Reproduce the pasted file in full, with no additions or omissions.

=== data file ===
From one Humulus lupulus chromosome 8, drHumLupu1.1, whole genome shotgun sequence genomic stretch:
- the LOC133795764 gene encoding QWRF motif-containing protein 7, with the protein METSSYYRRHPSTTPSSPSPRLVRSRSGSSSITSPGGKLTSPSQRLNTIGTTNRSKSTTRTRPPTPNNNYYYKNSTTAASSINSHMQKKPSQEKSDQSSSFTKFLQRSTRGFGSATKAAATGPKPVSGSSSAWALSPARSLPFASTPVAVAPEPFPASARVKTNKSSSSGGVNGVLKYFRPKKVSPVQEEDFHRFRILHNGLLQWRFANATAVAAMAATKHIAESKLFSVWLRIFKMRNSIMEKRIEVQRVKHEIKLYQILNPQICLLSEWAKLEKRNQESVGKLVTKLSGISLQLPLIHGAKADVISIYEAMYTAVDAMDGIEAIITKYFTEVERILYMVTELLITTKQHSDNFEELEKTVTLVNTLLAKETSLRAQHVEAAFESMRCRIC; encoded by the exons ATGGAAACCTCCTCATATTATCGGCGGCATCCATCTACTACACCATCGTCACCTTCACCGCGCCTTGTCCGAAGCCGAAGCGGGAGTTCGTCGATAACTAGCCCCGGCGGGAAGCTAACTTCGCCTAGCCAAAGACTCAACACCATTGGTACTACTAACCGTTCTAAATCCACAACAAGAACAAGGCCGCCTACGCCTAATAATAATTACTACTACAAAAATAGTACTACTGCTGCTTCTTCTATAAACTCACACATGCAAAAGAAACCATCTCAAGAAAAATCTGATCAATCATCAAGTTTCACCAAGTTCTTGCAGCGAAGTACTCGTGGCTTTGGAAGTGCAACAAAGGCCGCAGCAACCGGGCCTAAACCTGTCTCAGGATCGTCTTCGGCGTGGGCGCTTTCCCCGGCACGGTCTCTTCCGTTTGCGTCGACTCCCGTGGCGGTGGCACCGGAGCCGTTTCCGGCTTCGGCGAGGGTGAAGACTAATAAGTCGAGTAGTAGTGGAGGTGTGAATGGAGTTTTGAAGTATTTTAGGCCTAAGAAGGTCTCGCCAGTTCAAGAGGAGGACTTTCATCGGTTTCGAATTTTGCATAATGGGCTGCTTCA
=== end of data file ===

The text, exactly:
From one Humulus lupulus chromosome 8, drHumLupu1.1, whole genome shotgun sequence genomic stretch:
- the LOC133795764 gene encoding QWRF motif-containing protein 7, with the protein METSSYYRRHPSTTPSSPSPRLVRSRSGSSSITSPGGKLTSPSQRLNTIGTTNRSKSTTRTRPPTPNNNYYYKNSTTAASSINSHMQKKPSQEKSDQSSSFTKFLQRSTRGFGSATKAAATGPKPVSGSSSAWALSPARSLPFASTPVAVAPEPFPASARVKTNKSSSSGGVNGVLKYFRPKKVSPVQEEDFHRFRILHNGLLQWRFANATAVAAMAATKHIAESKLFSVWLRIFKMRNSIMEKRIEVQRVKHEIKLYQILNPQICLLSEWAKLEKRNQESVGKLVTKLSGISLQLPLIHGAKADVISIYEAMYTAVDAMDGIEAIITKYFTEVERILYMVTELLITTKQHSDNFEELEKTVTLVNTLLAKETSLRAQHVEAAFESMRCRIC; encoded by the exons ATGGAAACCTCCTCATATTATCGGCGGCATCCATCTACTACACCATCGTCACCTTCACCGCGCCTTGTCCGAAGCCGAAGCGGGAGTTCGTCGATAACTAGCCCCGGCGGGAAGCTAACTTCGCCTAGCCAAAGACTCAACACCATTGGTACTACTAACCGTTCTAAATCCACAACAAGAACAAGGCCGCCTACGCCTAATAATAATTACTACTACAAAAATAGTACTACTGCTGCTTCTTCTATAAACTCACACATGCAAAAGAAACCATCTCAAGAAAAATCTGATCAATCATCAAGTTTCACCAAGTTCTTGCAGCGAAGTACTCGTGGCTTTGGAAGTGCAACAAAGGCCGCAGCAACCGGGCCTAAACCTGTCTCAGGATCGTCTTCGGCGTGGGCGCTTTCCCCGGCACGGTCTCTTCCGTTTGCGTCGACTCCCGTGGCGGTGGCACCGGAGCCGTTTCCGGCTTCGGCGAGGGTGAAGACTAATAAGTCGAGTAGTAGTGGAGGTGTGAATGGAGTTTTGAAGTATTTTAGGCCTAAGAAGGTCTCGCCAGTTCAAGAGGAGGACTTTCATCGGTTTCGAATTTTGCATAATGGGCTGCTTCA